22. ^ a b c Troxler, Irène (20 March 2017). "Vom Milchpreis zum Messerstecher-Plakat". Neue Zürcher Zeitung. Retrieved 21 March 2017.
  23. ^ Skenderovic 2009, pp. 130–131.
  24. ^ Cormon 2014, pp. 46, 56.
  25. ^ Skenderovic 2009, p. 129.
  26. ^ Skenderovic 2009, p. 133.
  27. ^ Skenderovic 2009, pp. 138–139.
  28. ^ Skenderovic 2009, p. 147.
  29. ^ Skenderovic 2009, p. 131.
  30. ^ Skenderovic 2009, p. 145.
  31. ^ Skenderovic 2009, pp. 153–156.
  32. ^ Skenderovic 2009, p. 151.
  33. ^ Skenderovic 2009, p. 150.
  34. ^ "Justiz: Geschichtslektion für Christoph Blocher". Beobachter (in German). Retrieved 14 August 2020.
  35. ^ "Journalistische Unabhängigkeit". Schweizer Presserat (in German). Retrieved 14 August 2020.
  36. ^ "Amtliches Bulletin". Retrieved 14 August 2020.
  37. ^ [1] Archived 15 June 2007 at the Wayback Machine
  38. ^ Neue Zürcher Zeitung, 8 December 2003
  39. ^ Tages-Anzeiger, 12 December 2003
  40. ^ Minister accused of involvement in plot Archived 5 December 2007 at the Wayback Machine, Swissinfo 5 September 2007; Neue Zürcher Zeitung, 6 September 2007
  41. ^ Der geheimste Plan? Archived 30 September 2011 at the Wayback Machine, WOZ, 6 September 2007
  42. ^ [2] Archived 23 October 2007 at the Wayback Machine
  43. ^ a b Goodman, David and Klaus Wille, "Swiss Franc Declines to Three-Week Low Versus Dollar; Hildebrand Will Stay",, 5 January 2012 11:15 am ET. Retrieved 6 January 2012.
  44. ^ Aldrick, Philip, 'Switzerland's central bank chairman denies accusations of insider trading', The Daily Telegraph, 6 January 2012, B1.
  45. ^ Mir, Meritxell, "'Something rotten in Switzerland': Blocher", The Local, 9 January 2012 11:46 GMT+1 as updated. Retrieved 9 January 2012.
  46. ^ "Swiss MPs reject far-right leader", BBC News, 12 December 2007. Swiss consensus government falls as rightists quit Archived 3 November 2012 at the Wayback Machine, Reuters, 13 December 2007.
  47. ^ "Maurer joins Blocher in race for cabinet seat". Swissinfo. 27 November 2008. Archived from the original on 10 September 2012. Retrieved 27 November 2008.
  48. ^ People's Party Elects New Leader Swissinfo, 1 March 2008. Retrieved 26 May 2014
  49. ^ [3] Archived 20 June 2015 at the Wayback Machine
  50. ^ [4][dead link]
  51. ^ Blocher threatens new initiative over immigration The Local, 17 March 2014. Retrieved, 17 March 2014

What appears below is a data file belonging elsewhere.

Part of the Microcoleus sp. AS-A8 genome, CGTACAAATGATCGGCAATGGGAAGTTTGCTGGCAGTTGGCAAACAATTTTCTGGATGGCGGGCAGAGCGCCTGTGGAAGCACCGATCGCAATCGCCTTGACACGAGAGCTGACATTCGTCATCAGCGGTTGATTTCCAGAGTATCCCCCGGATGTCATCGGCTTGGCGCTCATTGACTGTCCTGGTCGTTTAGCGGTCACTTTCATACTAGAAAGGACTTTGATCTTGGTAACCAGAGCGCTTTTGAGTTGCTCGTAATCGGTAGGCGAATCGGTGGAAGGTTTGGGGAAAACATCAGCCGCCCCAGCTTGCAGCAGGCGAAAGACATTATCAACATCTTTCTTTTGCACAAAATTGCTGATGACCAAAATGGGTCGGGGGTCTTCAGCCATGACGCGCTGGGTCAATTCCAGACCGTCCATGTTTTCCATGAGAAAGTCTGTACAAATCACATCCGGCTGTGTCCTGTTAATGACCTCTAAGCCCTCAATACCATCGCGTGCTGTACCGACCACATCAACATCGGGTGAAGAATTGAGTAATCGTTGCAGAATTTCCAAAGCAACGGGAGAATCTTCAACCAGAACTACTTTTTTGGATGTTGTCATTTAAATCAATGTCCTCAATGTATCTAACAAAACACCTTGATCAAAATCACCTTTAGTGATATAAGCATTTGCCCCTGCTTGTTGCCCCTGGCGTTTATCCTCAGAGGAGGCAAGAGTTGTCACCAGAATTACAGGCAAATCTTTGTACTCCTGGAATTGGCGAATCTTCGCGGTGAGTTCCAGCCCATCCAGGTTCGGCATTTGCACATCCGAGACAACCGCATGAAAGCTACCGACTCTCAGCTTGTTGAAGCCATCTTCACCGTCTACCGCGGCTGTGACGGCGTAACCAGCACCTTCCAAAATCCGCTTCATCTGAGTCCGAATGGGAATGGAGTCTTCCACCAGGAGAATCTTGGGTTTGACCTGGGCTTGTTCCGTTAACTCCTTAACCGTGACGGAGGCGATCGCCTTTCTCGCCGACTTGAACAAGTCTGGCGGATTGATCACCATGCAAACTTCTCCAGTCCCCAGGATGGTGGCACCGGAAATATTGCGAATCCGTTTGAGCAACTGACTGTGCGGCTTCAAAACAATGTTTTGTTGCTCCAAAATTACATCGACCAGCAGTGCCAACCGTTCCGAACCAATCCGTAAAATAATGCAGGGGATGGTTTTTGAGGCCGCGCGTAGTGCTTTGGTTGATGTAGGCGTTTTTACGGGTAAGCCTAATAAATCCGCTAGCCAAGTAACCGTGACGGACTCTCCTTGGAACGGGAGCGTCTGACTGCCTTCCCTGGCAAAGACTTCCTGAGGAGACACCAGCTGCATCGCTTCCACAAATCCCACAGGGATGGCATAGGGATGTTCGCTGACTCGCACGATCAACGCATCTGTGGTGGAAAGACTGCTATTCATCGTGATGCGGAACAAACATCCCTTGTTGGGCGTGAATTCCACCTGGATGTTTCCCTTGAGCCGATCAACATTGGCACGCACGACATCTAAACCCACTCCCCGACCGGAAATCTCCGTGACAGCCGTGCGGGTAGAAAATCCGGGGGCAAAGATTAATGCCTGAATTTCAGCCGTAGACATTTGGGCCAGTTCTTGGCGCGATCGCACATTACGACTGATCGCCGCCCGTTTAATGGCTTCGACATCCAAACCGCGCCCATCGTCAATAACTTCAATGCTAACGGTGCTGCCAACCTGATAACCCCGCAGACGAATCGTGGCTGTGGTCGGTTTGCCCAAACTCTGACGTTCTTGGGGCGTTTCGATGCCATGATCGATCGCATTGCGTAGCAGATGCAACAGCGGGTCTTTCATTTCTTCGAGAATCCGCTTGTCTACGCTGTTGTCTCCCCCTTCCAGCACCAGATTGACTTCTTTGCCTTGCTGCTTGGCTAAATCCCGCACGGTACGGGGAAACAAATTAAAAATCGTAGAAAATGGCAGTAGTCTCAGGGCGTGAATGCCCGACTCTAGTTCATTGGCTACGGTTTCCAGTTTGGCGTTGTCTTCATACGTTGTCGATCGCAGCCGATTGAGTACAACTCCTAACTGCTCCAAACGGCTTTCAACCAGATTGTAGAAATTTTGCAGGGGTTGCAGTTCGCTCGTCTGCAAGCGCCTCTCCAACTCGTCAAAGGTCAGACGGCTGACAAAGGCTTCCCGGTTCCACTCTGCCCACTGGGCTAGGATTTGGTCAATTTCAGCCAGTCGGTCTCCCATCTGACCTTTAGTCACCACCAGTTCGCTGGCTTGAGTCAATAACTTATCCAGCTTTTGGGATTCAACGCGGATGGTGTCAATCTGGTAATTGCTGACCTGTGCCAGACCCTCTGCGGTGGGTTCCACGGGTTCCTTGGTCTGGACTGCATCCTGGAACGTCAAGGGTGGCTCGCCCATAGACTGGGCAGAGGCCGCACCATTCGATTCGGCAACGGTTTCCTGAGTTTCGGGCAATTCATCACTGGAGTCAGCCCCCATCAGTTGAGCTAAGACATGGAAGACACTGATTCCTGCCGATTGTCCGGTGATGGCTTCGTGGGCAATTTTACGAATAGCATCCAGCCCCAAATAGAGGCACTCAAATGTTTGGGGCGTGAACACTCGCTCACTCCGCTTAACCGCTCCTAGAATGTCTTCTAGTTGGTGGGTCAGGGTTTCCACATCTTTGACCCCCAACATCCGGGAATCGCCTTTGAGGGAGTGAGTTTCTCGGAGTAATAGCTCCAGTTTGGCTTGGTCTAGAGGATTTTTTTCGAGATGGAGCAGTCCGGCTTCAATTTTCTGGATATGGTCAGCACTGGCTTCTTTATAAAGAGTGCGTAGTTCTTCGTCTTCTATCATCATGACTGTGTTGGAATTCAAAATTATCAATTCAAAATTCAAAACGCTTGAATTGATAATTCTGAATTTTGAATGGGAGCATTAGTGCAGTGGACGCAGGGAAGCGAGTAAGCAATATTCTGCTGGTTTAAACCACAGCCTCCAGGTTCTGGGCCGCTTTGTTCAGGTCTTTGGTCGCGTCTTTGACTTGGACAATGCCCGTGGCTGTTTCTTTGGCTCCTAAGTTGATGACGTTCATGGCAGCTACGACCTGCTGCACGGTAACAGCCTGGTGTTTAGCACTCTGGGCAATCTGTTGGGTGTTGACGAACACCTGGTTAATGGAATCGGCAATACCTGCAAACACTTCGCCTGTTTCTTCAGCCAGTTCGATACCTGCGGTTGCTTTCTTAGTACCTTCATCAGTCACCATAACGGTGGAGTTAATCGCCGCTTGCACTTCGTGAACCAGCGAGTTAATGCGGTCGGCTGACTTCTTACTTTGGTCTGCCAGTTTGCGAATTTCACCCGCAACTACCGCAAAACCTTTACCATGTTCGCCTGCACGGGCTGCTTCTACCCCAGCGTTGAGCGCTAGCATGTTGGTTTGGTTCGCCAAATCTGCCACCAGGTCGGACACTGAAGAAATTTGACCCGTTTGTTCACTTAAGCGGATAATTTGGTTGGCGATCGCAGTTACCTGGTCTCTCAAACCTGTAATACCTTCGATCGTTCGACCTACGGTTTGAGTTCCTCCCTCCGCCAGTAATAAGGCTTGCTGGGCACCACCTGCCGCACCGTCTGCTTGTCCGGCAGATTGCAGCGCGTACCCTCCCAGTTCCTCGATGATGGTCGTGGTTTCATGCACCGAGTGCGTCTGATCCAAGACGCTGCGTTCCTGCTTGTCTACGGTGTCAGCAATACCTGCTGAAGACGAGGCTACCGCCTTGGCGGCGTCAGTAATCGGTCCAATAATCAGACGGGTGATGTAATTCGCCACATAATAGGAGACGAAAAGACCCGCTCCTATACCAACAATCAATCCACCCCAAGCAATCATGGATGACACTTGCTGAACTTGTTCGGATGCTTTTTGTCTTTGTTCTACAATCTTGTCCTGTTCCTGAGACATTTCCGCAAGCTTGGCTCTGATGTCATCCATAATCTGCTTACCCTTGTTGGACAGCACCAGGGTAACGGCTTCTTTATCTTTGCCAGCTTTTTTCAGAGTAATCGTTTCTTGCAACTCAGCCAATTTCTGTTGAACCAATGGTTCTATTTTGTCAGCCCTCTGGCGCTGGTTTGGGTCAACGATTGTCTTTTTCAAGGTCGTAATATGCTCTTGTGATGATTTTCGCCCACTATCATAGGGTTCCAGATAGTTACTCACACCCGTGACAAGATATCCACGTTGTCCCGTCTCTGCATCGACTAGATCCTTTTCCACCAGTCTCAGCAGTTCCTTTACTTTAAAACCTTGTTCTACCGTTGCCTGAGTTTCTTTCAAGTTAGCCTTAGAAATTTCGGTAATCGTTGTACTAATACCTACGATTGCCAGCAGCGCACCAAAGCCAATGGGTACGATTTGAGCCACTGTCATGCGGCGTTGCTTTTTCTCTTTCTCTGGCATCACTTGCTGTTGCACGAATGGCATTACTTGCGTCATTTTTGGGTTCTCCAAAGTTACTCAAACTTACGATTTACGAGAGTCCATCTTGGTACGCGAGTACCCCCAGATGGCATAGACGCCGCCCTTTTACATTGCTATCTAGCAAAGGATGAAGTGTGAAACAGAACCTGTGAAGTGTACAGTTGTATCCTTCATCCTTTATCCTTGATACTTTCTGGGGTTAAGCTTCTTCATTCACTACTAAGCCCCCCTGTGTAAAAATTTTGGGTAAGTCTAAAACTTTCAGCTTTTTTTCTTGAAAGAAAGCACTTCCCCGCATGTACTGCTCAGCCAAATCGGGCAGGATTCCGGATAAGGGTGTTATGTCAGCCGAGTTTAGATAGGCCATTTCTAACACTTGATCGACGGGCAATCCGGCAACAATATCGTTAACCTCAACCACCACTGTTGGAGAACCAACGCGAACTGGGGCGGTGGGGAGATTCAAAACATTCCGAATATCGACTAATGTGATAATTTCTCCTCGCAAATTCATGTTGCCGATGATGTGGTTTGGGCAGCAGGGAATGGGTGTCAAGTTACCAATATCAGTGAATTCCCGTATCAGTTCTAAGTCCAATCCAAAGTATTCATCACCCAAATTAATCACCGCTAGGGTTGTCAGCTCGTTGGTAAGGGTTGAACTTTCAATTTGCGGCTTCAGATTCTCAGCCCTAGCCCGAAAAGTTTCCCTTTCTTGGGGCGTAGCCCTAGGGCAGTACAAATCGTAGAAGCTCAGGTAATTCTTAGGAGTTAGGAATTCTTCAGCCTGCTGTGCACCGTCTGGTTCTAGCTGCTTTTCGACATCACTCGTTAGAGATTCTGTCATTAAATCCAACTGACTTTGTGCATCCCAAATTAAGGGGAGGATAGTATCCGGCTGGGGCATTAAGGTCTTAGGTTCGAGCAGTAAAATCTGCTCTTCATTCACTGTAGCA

52. ^ "Alt Bundesrat Christoph Blocher bleibt an der SVP-Parteispitze - Schweiz - az Aargauer Zeitung". 3 February 2016. Retrieved 7 March 2016.
  53. ^ Siegenthaler, Peter (19 February 2016). "'Our politicians don't do what our people want' - SWI". Retrieved 7 March 2016.
  54. ^ Kuenzi, Renat (1 March 2016). "Blocher wants a stop to 'initiative deluge' - SWI". Retrieved 7 March 2016.
  55. ^ Revill, John (12 April 2016). "Swiss People's Party's Christoph Blocher Takes Swipe at SNB's Franc Policy". The Wall Street Journal. Retrieved 23 April 2017.
  56. ^ Miller, John (9 November 2016). "Swiss Right-Wing's Blocher - Trump Win a Warning to World Establishment". Reuters. Retrieved 11 November 2016.
  57. ^ "Christoph Blocher: 'The Swiss have to stay out of the EU'". Financial Times. Retrieved 31 January 2024.
  58. ^ Enderlin, Serge (17 April 2023). "'We are friends, not America's lackeys': Christoph Blocher, the populist who wants Switzerland to expand its neutrality". Le Retrieved 31 January 2024.
  59. ^ "Swiss Right-Wing Figurehead Christoph Blocher Quits SVP Party Leadership Role". The Local. 6 March 2018. Retrieved 6 March 2018.
  60. ^ "Blocher Steps Down as People's Party Strategist". Swissinfo. 6 March 2018. Retrieved 6 March 2018.
  61. ^ Neuhaus, Christina (6 March 2018). "Ein Blocher Tritt Ab, Eine Blocher Kommt". Neue Zürcher Zeitung (in German). Retrieved 6 March 2018.
  62. ^ Braun, Roger (6 March 2018). "Christoph Blocher Zieht Sich Aus der SVP-Spitze Zurück". Luzerner Zeitung (in German). Archived from the original on 7 March 2018. Retrieved 6 March 2018.
  63. ^ Rigendinger, Balz (30 January 2024). "Christoph Blocher's final speech to the Swiss People's Party". SWI Retrieved 31 January 2024.
  64. ^ Capodici, Vincenzo (7 March 2018). "Blocher war Trump Vor Trump". Der Bund. Retrieved 7 March 2018.
  65. ^ Weingartner, Dominik (6 March 2018). "Stephen Bannon Findet in Zürich Lobende Worte für Christoph Blocher". Luzerner Zeitung. Retrieved 6 March 2018.
  66. ^ O'Sullivan, Domhnall (6 March 2018). "Bannon Brings His 'Populist Revolt' to Zurich". Swissinfo. Retrieved 6 March 2018. The revolt in fact began right here, he said. In 1992, when Christoph Blocher ('Trump before Trump') stood alone against the elites to save Switzerland from entry into the EU. He says this is one of the reasons he chose Switzerland as venue for such a speech...
  67. ^ Karnitschnig, Matthew (6 March 2018). "Steve Bannon Populist Roadshow Hits Europe". Politico. Retrieved 6 March 2018. He won over the crowd by praising Swiss politician Christoph Blocher, the former leader of the Swiss People's Party, for leading the country's movement against joining the EU in the early 1990s. 'He was Trump before Trump,' Bannon said to applause. 'Your freedom and your prosperity is because of that.'
  68. ^ "Christoph Blocher: 'The Swiss have to stay out of the EU'". Financial Times. 12 July 2018. Retrieved 30 April 2023.


Further reading[edit]

External links[edit]

Political offices
Preceded by Member of the Swiss Federal Council
Succeeded by